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This long-haul trucker only filled one of his diesel tanks. It still cost him $700

semi trucks at gas station

At the rest stop along the Mass Pike in Lee on Tuesday, the price of diesel has climbed to $6.42 per gallon.

At a rest stop along the Mass Pike in Lee, tractor-trailer driver Ryan Garrett was filling just one of his two 150-gallon diesel tanks.

As a long-haul trucker, the Kentucky resident has fuel costs taken out of his paycheck after a run is complete.

Naturally, he’s careful about how much he spends. But diesel was selling for $6.42 a gallon at the I-90 Gulf station, leaving him little escape.

“I’m only filling one tank ‘cause I’m broke,” said Garrett, as the pump ticked toward $700.

ryan garrett takes diesel pump out of tank

At the rest stop along the Mass Pike in Lee, truck driver Ryan Garrett of Kentucky said fuel costs are taken out of his paycheck after his trip is complete. “I’m only filling one tank ‘cause I’m broke,” he said.

Soaring fuel costs are pinching family budgets, big time.

Jim Maselli Sr., of Adams, often pulls into Cumberland Farms in North Adams to save 10 cents a gallon on gas with a pre-paid card. But he lets his allegiance stray with rising gas prices.

If Racing Mart down the street in Adams has gas for less per gallon, he stops there instead. “It’s really stressful,” Maselli said Tuesday morning at the Cumberland Farms on Curran Highway.

Seniors in particular are feeling the pinch, Maselli said. “It’s not just gas prices, but everything.”

On average, regular gas was selling for $4.37 per gallon on Tuesday, 26 cents higher than a week ago, according to data from AAA.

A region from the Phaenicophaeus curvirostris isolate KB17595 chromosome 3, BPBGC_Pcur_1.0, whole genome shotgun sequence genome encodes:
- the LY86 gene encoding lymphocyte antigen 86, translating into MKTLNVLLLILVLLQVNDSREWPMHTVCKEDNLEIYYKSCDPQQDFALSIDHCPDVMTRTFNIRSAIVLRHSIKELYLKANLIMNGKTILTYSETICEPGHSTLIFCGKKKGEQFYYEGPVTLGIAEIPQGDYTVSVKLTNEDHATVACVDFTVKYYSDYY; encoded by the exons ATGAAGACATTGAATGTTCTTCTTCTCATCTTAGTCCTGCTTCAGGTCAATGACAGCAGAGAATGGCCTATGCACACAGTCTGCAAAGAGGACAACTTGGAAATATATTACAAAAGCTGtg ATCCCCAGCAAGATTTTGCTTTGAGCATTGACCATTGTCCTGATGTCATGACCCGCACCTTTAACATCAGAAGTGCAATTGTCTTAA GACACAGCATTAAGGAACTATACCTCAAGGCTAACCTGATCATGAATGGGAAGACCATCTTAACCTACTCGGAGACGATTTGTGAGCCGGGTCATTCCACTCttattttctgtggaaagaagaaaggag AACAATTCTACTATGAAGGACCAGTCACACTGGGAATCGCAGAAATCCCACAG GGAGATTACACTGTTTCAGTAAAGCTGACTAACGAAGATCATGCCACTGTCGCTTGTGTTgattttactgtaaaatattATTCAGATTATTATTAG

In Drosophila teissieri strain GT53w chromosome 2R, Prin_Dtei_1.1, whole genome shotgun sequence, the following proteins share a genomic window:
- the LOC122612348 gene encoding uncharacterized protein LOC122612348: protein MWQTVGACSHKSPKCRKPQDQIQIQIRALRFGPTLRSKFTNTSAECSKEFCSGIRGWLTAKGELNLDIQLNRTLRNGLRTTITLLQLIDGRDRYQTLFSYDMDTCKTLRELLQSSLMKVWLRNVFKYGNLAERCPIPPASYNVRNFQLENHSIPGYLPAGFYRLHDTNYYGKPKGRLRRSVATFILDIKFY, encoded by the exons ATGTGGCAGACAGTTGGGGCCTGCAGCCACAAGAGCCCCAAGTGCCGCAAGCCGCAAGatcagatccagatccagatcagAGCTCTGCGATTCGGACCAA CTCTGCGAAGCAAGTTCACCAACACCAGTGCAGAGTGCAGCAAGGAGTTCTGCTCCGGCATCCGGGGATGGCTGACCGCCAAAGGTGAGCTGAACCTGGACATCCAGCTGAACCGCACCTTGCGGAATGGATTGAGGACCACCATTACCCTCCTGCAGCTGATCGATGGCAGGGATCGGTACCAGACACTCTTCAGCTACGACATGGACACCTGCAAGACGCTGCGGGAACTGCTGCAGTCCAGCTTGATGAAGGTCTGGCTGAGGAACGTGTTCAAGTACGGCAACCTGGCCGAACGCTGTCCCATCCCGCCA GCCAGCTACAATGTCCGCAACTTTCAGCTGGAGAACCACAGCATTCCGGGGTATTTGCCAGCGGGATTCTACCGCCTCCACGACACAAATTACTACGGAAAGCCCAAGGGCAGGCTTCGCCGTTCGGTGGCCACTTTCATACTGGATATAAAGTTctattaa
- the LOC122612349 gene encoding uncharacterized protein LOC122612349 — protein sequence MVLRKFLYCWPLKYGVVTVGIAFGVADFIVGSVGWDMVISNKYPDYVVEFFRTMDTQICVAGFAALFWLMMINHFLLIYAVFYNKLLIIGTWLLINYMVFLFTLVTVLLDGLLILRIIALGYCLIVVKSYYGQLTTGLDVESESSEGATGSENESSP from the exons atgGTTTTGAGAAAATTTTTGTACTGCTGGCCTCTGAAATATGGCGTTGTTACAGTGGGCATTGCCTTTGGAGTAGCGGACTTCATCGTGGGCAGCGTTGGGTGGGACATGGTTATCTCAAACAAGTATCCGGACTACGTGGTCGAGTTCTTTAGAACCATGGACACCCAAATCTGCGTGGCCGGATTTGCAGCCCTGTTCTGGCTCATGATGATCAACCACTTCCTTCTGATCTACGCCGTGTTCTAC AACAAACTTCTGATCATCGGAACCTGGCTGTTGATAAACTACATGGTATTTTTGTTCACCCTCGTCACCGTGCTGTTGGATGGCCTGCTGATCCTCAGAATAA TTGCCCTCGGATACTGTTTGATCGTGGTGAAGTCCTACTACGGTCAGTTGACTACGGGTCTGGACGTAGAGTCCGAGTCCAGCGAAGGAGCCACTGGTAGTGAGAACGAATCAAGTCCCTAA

Berkshire residents say they are watching their dollars go.

“Economically, it’s affecting people,” said Jose Madrigal, who stopped to fill up his Toyota Yaris. He commutes from Williamstown, near the Vermont border, to North Adams, where he works as a teacher’s assistant at Drury High School.

Between his commute to and from work, plus errands, he is “constantly going.” He estimates he spends $60 per week on gas. “It’s expensive,” he said.

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semi trucks at gas station

Thankfully, Madrigal said, he drives a car with relatively good gas mileage. Compared to driving in Boston, where he used to live, he feels he gets better mileage in the Berkshires, with less stop-and-go traffic.

Volume discount helps Pittsfield — a bit

You won’t see a city of Pittsfield dump truck pulling up next to you at the pump. The city purchases its gas and diesel directly from suppliers and city vehicles and equipment fuel up from the municipal supply. Commissioner of Public Services and Utilities Ricardo Morales said that buying in bulk saves the city a little on its fuel bill, but rising prices are being felt in city coffers as well.

At the beginning of each year, Pittsfield purchases 70,000 gallons of diesel at a negotiated rate — this year it purchased that supply from Mirabito Energy Products at $2.88 a gallon. That amount of fuel should have lasted the city a year, but work this winter burned through those gallons quicker than expected.

The city’s now buying additional diesel at market rate — Morales said last week’s diesel purchase came in at about $5.60 a gallon. Gas is a slightly different story, it’s purchased as needed from O’Connell Oil Associates at a slightly reduced rate.

With anywhere between 80 and 120 vehicles on the road at a given time, the city typically uses 120,000 gallons of gasoline in a year. Last week’s disbursement of gas for the fleet came in at $4.17 a gallon.

City officials budgeted about $7,000 a week for fueling costs for Pittsfield’s fleet vehicles and pieces of equipment. Morales said the weekly fuel bill for the fleet is now around $9,000 a week. He added the way prices are trending, the city is building in a 20 percent increase in its gas and diesel budget for next year — for a total of about $400,000 for the whole year.